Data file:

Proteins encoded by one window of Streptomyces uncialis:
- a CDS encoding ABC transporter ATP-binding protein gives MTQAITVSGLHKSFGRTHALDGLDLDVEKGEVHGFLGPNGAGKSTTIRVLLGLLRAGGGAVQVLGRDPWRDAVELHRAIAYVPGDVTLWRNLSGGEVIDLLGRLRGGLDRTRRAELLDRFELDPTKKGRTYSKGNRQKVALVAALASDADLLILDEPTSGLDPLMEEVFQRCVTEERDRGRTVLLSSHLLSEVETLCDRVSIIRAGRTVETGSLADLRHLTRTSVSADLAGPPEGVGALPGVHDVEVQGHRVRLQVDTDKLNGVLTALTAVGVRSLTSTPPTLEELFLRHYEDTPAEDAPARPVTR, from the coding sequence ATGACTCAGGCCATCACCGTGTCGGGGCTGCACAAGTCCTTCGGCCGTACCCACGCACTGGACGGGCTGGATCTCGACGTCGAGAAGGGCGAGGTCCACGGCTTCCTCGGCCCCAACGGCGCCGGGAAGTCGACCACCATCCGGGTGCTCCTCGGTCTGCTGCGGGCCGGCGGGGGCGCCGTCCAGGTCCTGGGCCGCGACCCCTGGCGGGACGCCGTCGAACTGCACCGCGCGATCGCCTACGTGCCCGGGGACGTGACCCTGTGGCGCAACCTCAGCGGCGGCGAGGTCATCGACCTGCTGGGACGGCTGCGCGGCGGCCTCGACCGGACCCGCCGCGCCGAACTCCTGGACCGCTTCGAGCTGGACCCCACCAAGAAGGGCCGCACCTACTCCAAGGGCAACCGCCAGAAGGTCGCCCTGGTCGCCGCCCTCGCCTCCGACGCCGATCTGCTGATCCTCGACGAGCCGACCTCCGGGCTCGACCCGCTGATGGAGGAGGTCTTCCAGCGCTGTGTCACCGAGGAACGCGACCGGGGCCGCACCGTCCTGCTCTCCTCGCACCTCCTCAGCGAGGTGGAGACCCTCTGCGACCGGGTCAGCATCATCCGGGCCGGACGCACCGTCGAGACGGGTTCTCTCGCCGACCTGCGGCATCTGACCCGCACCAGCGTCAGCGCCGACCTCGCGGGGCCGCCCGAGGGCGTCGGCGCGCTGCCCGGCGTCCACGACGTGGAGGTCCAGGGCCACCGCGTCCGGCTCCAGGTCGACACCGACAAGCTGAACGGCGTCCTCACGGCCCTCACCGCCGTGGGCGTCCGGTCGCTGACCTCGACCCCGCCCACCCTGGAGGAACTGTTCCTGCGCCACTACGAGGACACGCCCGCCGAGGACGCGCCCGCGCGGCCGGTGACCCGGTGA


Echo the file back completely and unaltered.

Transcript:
Proteins encoded by one window of Streptomyces uncialis:
- a CDS encoding ABC transporter ATP-binding protein gives MTQAITVSGLHKSFGRTHALDGLDLDVEKGEVHGFLGPNGAGKSTTIRVLLGLLRAGGGAVQVLGRDPWRDAVELHRAIAYVPGDVTLWRNLSGGEVIDLLGRLRGGLDRTRRAELLDRFELDPTKKGRTYSKGNRQKVALVAALASDADLLILDEPTSGLDPLMEEVFQRCVTEERDRGRTVLLSSHLLSEVETLCDRVSIIRAGRTVETGSLADLRHLTRTSVSADLAGPPEGVGALPGVHDVEVQGHRVRLQVDTDKLNGVLTALTAVGVRSLTSTPPTLEELFLRHYEDTPAEDAPARPVTR, from the coding sequence ATGACTCAGGCCATCACCGTGTCGGGGCTGCACAAGTCCTTCGGCCGTACCCACGCACTGGACGGGCTGGATCTCGACGTCGAGAAGGGCGAGGTCCACGGCTTCCTCGGCCCCAACGGCGCCGGGAAGTCGACCACCATCCGGGTGCTCCTCGGTCTGCTGCGGGCCGGCGGGGGCGCCGTCCAGGTCCTGGGCCGCGACCCCTGGCGGGACGCCGTCGAACTGCACCGCGCGATCGCCTACGTGCCCGGGGACGTGACCCTGTGGCGCAACCTCAGCGGCGGCGAGGTCATCGACCTGCTGGGACGGCTGCGCGGCGGCCTCGACCGGACCCGCCGCGCCGAACTCCTGGACCGCTTCGAGCTGGACCCCACCAAGAAGGGCCGCACCTACTCCAAGGGCAACCGCCAGAAGGTCGCCCTGGTCGCCGCCCTCGCCTCCGACGCCGATCTGCTGATCCTCGACGAGCCGACCTCCGGGCTCGACCCGCTGATGGAGGAGGTCTTCCAGCGCTGTGTCACCGAGGAACGCGACCGGGGCCGCACCGTCCTGCTCTCCTCGCACCTCCTCAGCGAGGTGGAGACCCTCTGCGACCGGGTCAGCATCATCCGGGCCGGACGCACCGTCGAGACGGGTTCTCTCGCCGACCTGCGGCATCTGACCCGCACCAGCGTCAGCGCCGACCTCGCGGGGCCGCCCGAGGGCGTCGGCGCGCTGCCCGGCGTCCACGACGTGGAGGTCCAGGGCCACCGCGTCCGGCTCCAGGTCGACACCGACAAGCTGAACGGCGTCCTCACGGCCCTCACCGCCGTGGGCGTCCGGTCGCTGACCTCGACCCCGCCCACCCTGGAGGAACTGTTCCTGCGCCACTACGAGGACACGCCCGCCGAGGACGCGCCCGCGCGGCCGGTGACCCGGTGA